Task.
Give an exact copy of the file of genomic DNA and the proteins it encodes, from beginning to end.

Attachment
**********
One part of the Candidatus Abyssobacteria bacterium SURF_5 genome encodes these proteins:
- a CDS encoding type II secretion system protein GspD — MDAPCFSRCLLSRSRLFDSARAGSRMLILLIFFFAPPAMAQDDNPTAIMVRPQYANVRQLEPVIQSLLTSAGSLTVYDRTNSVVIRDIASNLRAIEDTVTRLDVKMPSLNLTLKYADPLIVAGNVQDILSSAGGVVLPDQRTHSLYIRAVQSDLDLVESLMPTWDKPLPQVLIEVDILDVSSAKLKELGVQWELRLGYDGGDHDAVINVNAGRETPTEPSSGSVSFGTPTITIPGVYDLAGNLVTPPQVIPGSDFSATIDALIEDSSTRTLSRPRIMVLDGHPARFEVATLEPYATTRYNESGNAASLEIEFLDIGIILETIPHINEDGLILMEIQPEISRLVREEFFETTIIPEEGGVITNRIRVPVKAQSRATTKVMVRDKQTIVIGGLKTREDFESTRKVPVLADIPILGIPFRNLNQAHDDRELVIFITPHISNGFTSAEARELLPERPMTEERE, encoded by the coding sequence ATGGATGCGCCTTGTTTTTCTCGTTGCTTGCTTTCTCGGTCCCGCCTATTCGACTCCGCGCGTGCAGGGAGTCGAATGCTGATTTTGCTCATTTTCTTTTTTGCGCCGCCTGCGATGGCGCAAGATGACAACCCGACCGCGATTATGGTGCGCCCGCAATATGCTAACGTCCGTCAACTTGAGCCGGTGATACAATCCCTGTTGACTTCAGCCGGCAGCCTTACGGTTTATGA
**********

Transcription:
One part of the Candidatus Abyssobacteria bacterium SURF_5 genome encodes these proteins:
- a CDS encoding type II secretion system protein GspD — MDAPCFSRCLLSRSRLFDSARAGSRMLILLIFFFAPPAMAQDDNPTAIMVRPQYANVRQLEPVIQSLLTSAGSLTVYDRTNSVVIRDIASNLRAIEDTVTRLDVKMPSLNLTLKYADPLIVAGNVQDILSSAGGVVLPDQRTHSLYIRAVQSDLDLVESLMPTWDKPLPQVLIEVDILDVSSAKLKELGVQWELRLGYDGGDHDAVINVNAGRETPTEPSSGSVSFGTPTITIPGVYDLAGNLVTPPQVIPGSDFSATIDALIEDSSTRTLSRPRIMVLDGHPARFEVATLEPYATTRYNESGNAASLEIEFLDIGIILETIPHINEDGLILMEIQPEISRLVREEFFETTIIPEEGGVITNRIRVPVKAQSRATTKVMVRDKQTIVIGGLKTREDFESTRKVPVLADIPILGIPFRNLNQAHDDRELVIFITPHISNGFTSAEARELLPERPMTEERE, encoded by the coding sequence ATGGATGCGCCTTGTTTTTCTCGTTGCTTGCTTTCTCGGTCCCGCCTATTCGACTCCGCGCGTGCAGGGAGTCGAATGCTGATTTTGCTCATTTTCTTTTTTGCGCCGCCTGCGATGGCGCAAGATGACAACCCGACCGCGATTATGGTGCGCCCGCAATATGCTAACGTCCGTCAACTTGAGCCGGTGATACAATCCCTGTTGACTTCAGCCGGCAGCCTTACGGTTTATGA